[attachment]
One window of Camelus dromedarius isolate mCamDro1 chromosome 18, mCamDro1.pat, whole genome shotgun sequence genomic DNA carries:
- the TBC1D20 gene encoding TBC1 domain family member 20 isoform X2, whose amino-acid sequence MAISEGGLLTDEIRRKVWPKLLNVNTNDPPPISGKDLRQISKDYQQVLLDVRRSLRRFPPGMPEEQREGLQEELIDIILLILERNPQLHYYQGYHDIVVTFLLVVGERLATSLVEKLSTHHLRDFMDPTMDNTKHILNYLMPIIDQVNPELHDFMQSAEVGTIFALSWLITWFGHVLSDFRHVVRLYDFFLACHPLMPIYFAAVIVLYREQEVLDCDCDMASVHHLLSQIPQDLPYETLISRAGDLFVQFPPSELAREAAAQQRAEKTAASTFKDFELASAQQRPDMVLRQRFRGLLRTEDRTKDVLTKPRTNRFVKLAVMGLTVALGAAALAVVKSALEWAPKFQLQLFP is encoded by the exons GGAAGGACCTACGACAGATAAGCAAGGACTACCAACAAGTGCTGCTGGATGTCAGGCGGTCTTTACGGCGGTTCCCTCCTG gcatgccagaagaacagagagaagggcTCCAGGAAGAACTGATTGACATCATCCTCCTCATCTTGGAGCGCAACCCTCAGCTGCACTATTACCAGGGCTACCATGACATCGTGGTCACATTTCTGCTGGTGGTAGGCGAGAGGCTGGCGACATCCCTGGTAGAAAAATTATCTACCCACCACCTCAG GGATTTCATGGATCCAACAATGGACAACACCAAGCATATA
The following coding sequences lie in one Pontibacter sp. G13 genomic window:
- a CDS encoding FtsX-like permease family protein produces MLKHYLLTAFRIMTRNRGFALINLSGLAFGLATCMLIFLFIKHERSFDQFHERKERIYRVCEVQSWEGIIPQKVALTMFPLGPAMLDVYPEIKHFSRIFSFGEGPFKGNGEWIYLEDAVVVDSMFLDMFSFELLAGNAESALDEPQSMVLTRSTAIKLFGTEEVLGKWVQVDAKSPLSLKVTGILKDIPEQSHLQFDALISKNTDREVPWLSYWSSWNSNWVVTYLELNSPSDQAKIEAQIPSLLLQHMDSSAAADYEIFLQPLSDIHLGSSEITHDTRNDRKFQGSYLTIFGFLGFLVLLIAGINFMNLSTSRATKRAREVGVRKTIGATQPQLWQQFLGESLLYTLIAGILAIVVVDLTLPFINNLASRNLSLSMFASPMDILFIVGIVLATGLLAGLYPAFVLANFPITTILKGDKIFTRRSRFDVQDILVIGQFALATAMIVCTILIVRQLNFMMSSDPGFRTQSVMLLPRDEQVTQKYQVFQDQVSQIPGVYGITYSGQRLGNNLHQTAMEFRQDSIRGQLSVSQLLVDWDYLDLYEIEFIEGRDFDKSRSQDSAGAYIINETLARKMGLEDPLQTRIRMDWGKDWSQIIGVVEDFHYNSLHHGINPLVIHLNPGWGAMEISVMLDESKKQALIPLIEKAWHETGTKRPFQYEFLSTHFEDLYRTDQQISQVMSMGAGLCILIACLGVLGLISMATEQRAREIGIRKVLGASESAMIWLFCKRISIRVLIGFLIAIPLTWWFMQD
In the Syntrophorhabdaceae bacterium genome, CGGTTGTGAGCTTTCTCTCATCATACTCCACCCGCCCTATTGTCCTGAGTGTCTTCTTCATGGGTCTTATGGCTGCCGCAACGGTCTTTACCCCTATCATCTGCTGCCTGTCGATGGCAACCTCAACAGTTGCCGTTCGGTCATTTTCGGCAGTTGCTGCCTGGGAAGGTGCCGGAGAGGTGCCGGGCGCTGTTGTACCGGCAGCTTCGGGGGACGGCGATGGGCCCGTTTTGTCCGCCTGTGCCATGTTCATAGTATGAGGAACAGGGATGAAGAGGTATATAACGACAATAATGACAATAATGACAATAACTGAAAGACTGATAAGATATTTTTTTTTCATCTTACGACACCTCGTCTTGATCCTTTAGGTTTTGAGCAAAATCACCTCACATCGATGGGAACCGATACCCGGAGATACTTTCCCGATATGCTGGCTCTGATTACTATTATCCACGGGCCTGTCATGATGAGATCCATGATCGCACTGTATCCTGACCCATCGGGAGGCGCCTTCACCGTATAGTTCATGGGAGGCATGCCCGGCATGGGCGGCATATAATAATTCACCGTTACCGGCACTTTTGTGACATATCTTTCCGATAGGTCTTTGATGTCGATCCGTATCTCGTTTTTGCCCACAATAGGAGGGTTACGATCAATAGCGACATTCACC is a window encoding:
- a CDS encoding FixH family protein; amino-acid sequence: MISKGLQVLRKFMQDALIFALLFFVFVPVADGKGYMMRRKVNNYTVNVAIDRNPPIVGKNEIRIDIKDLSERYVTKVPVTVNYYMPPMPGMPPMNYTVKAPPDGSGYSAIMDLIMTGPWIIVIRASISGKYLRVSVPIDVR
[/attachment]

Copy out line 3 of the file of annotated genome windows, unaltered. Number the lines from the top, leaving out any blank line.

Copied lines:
The following coding sequences lie in one Pontibacter sp. G13 genomic window: